Skip to main content
Special Report

Baby Nobels: Meet the 2009 Intel Finalists

From stem cells to cellulosic ethanol, high school whiz kids and their projects compete for a $100,000 top prize in the Intel Science Talent Search

  • March 10, 2009

The Baby Nobels

SciAm.com met up with the 40 finalists of the Intel Science Talent Search, considered the "Super Bowl" of science. Christie Nicholson reports

March 10, 2009

An Intel finalist finds a way to build better bridges

WASHINGTON, D.C.—It’s no secret that many of America’s bridges are in sad shape. One of the reasons is the corrosion of the steel rebar used to strengthen concrete structures.

March 11, 2009 — Laura Vanderkam

Intel finalist tackles the cellulosic ethanol problem

WASHINGTON, D.C.—When gas prices were sky high, lots of people talked about ethanol as a fuel of the future. In particular, many investors placed their hopes in cellulosic ethanol.

March 9, 2009 — Laura Vanderkam

Little Brains, Big Brains: Latest Flores Hobbit News and the Intel Science Fair

Kate Wong brings us up to date on the ongoing research into fossils of the tiny human, called the Hobbit, found on the island of Flores. And Ivan Oransky reports from the Intel International Science and Engineering Fair. Plus, Nobel laureate Gerald Edelman illustrates problems with reductionism and refrigerators. And we'll test your knowledge of some recent science in the news. Web sites mentioned on this episode include www.SciAm.com/daily, www.nybg.org/darwin/symposium.php, www.intel.com/education/ISEF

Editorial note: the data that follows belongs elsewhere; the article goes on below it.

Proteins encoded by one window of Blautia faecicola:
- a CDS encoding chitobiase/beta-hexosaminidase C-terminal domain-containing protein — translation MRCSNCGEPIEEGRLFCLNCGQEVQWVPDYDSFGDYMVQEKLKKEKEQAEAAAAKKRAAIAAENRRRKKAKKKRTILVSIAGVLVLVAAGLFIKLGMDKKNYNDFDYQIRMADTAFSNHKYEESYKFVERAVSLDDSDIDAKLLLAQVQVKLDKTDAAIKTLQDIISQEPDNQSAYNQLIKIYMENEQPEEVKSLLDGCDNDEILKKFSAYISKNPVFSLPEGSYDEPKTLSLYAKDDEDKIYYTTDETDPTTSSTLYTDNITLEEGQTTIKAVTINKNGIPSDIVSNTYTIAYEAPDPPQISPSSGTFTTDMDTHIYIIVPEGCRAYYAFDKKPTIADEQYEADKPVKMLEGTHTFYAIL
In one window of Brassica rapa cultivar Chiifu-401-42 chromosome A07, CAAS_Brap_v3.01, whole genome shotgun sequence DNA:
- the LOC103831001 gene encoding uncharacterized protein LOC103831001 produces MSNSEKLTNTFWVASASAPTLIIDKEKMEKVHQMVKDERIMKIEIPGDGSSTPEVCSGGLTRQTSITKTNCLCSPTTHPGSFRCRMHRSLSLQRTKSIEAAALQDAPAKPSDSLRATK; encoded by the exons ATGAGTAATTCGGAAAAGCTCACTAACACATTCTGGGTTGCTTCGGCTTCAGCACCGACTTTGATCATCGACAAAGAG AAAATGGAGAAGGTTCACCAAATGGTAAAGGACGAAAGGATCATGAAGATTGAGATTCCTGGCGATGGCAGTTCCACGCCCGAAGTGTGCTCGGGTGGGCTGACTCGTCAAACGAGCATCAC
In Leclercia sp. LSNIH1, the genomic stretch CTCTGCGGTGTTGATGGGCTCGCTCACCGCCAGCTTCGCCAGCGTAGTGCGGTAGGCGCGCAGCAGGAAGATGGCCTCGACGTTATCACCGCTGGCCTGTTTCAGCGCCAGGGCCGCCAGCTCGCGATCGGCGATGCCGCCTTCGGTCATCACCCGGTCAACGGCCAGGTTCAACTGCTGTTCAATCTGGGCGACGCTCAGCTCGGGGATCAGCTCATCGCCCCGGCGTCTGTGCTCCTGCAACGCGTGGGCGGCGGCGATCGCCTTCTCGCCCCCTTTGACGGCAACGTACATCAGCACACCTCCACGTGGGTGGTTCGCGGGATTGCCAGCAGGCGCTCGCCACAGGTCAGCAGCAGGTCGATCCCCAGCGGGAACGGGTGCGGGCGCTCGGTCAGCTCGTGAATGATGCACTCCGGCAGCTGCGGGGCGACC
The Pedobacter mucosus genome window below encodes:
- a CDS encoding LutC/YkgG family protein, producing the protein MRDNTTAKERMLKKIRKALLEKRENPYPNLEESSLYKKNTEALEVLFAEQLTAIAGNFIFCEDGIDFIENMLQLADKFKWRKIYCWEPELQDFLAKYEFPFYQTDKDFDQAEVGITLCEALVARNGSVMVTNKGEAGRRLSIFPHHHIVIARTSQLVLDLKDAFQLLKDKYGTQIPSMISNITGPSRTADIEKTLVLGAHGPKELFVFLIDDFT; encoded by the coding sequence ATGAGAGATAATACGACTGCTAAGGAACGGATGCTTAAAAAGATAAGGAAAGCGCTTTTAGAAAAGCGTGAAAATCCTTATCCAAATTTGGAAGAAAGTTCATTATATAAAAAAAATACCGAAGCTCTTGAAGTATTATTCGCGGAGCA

May 21, 2008 — Steve Mirsky

Where Are They Now?

The stories of Westinghouse--now Intel--Science Talent Search finalists. From chemistry to code-breaking, genetics to geology, some of these scientifically precocious young men and women have gone on to win Nobel Prizes--and all of them live fascinating lives

May 12, 2008 — Laura Vanderkam

Parents, don't tell your kids about your wild drinking days, says Intel finalist

WASHINGTON, D.C.—If you drank as a teenager, do not tell your kids about it. That’s the lesson from Chelsea Lynn Jurman’s study of teen drinking behavior—the only social science project among the 40 finalists in the Intel Science Talent Search going through the final judging rounds here this week.

March 9, 2009 — Laura Vanderkam

Celebrate our 170th Anniversary with us!

Get 2 years of All Access for just $170